Sunday, October 29, 2017

Uzbekistan | Bukhara | Ismael Samani Mausoleum

From Komil’s Guesthouse I wandered over to Ismael Samani’s Mausoleum on the western edge of town ( N39°46'37.10' / E64°24'2.59', three quarters of a mile from the center of town, the center being for our purposes the square between the Kalon Mosque and the Mir-i-Arab Madrassa). The mausoleum is the oldest building in Bukhara and one of the oldest buildings in Inner Asia. The foundations of the Magok-i-Attari Mosque in Bukhara, originally part of a pre-Islamic Zoroastrian or perhaps even Buddhist temple, may be older, but the original building was destroyed by fire in 937. It was rebuilt in the 12th century, only to be heavily damaged during on the Mongol Assault On The City in the spring of 1220. Apparently only the eleventh-century southern-facing facade has survived intact down to the present day. The Ismael Samani Mausoleum dates from probably the first decade of the the tenth century—it was already completed when Ismael, who consolidated the power of the Samanid Dynasty and made Bukhara its capital, died in 907—and survived the later Mongol onslaught with little if any damage. Thus it is one of two pre-Mongol invasion structures in Bukhara—the other being the Kalon Minaret—which have survived basically undamaged down to the present day. Don’t worry, I will have more to say on the Magok-i-Attari Mosque and the Kalon Minaret in good time; for the moment I will focus on the Ismael Samani Mausoleum.

The mausoleum is a near-perfect cube topped by a dome, measuring 35 feet on each side, with four identical facades which incline inward just slightly. The structure incorporates pre-Islamic Sogdian elements, such as the heavy three-quarter inset columns built into each corner, and Sassanian features like the four small ovoid domes at the corners of the roof, while at the same time introducing new designs, such as the so-called chortak system of supporting the dome. “The problem of setting the dome over a square chamber,” reckons architectural history Edgar Knobloch, “is here carried beyond the simple solution of Parthian and Sassanian times. Consisting of three supporting arches which curve down from the crown of the arch to the walls, the squinch carries the thrust of the dome downward—rather like a Gothic flying buttress.” These new architectural features might well be the product of advances in geometry and mathematics by al-Khorezmi (the Father of Algebra, (780-850) and other leading lights of the intellectual florescence in Mawarannahr and Khorezm in the ninth and tenth centuries.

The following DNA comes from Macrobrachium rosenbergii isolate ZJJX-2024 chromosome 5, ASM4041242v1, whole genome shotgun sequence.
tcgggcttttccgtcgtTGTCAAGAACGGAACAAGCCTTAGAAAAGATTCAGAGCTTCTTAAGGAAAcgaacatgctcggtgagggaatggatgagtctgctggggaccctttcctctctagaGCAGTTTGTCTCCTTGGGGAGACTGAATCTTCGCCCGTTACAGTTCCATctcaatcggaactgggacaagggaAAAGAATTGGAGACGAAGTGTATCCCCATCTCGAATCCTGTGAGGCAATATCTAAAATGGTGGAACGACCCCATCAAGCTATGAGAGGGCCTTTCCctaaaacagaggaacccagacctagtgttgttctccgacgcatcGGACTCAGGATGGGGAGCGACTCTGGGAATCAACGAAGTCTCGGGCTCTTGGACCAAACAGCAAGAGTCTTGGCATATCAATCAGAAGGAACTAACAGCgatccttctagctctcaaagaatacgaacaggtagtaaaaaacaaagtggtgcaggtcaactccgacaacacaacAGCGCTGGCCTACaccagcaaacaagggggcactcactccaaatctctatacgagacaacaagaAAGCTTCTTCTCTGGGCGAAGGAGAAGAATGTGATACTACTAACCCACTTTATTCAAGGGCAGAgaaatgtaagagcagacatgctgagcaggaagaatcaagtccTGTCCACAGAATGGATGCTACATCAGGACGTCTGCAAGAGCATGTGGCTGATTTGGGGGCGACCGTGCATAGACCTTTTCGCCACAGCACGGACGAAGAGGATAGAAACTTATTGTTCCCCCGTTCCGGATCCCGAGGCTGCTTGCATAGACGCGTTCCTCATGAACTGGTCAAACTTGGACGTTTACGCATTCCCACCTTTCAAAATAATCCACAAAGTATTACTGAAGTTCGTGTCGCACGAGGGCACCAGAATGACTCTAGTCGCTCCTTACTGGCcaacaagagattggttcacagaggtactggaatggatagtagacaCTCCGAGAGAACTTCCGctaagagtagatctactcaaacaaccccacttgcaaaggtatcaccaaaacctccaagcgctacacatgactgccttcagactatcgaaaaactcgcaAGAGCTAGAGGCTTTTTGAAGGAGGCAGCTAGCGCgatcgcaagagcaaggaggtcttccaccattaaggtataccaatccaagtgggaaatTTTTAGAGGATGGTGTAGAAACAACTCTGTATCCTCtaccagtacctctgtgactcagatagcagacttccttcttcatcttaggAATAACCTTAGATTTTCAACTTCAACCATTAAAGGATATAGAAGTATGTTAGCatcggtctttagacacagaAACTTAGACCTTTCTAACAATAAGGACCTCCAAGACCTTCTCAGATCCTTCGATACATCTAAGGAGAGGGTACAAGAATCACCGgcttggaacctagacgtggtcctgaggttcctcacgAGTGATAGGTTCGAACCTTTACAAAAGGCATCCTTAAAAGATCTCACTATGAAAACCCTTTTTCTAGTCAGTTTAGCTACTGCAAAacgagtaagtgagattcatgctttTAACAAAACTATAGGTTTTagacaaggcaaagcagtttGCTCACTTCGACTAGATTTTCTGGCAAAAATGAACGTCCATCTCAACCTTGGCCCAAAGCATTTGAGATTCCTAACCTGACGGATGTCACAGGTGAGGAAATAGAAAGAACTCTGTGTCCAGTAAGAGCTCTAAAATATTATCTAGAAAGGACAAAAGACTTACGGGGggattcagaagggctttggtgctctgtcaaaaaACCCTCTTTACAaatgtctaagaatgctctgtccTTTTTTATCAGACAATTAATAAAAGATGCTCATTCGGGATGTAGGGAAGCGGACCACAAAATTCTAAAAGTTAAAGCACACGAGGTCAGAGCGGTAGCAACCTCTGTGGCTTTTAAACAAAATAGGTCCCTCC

What is most readily apparent to the casual observer, however, is the complex brickwork designs on the outer faces of the six and a half foot-thick walls and the corner columns. These have no real precedent in any other surviving Inner Asian buildings, and it would be hard to find their match in any subsequent brick monuments. The extruding bricks in the walls also creates shadows which change the appearance of the designs as the sun moves moves across the sky. On overcast days, when the sun casts no shadows, the building assumes yet another aspect. 

Accounts of the mausoleum over the years mention various tombs inside the mausoleum, including those of Ismael himself, his father Ahmed, his nephew Nasr, and others, but at the moment there only one coffin present. It is not clear if this is Ismael’s tomb, or if it is, whether his body is still inside. 

The Ismael Samani Mausoleum was in its earliest days in the middle of a vast cemetery. Historians believe that it was half-buried in sand and gravel by the time the Mongols arrived in the 1220 and thus escaped their notice. Since it was in the middle of a cemetery it may have also been protected from the fires which ravaged most of the wooden structures and destroyed even the brick buildings in the main part of the city. The building was still nearly buried in sand and debris when it was discovered by a Russian archeologist in 1934. The graves in the surrounded graveyard were later relocated or covered over and the area was turned into Kirov Park, which in addition to the mausoleum and another historic building, the Chasma Ayub, or Spring of Job, he of Afflictions notoriety, now features a ferris wheel and other fairground attractions. 
Ismael Samani Mausoleum 
 Ismael Samani Mausoleum 
 Ismael Samani Mausoleum 
Ismael Samani Mausoleum 
 Brickwork designs on the corner columns
 Small ovoid domes on the corners may harken back to Sassanian designs
 Dome of the mausoleum
 Window with brickwork grill
 Window with brickwork grill
 Tomb inside the mausoleum, perhaps that of Amir Ismael (r. 892 - 907)
Another view of the Mausoleum

2 comments:

  1. So they're telling us Job was a bit of a drama queen, what with all his Afflictions? Now it's a kiddie park? That's quite a turn of direction. The tomb is amazing. Your narrative, pithy as always.

    ReplyDelete
  2. It is true Job had his problems, but don’t we all. Anyhow, he got a book in the BIble named after him, so he should not complain

    ReplyDelete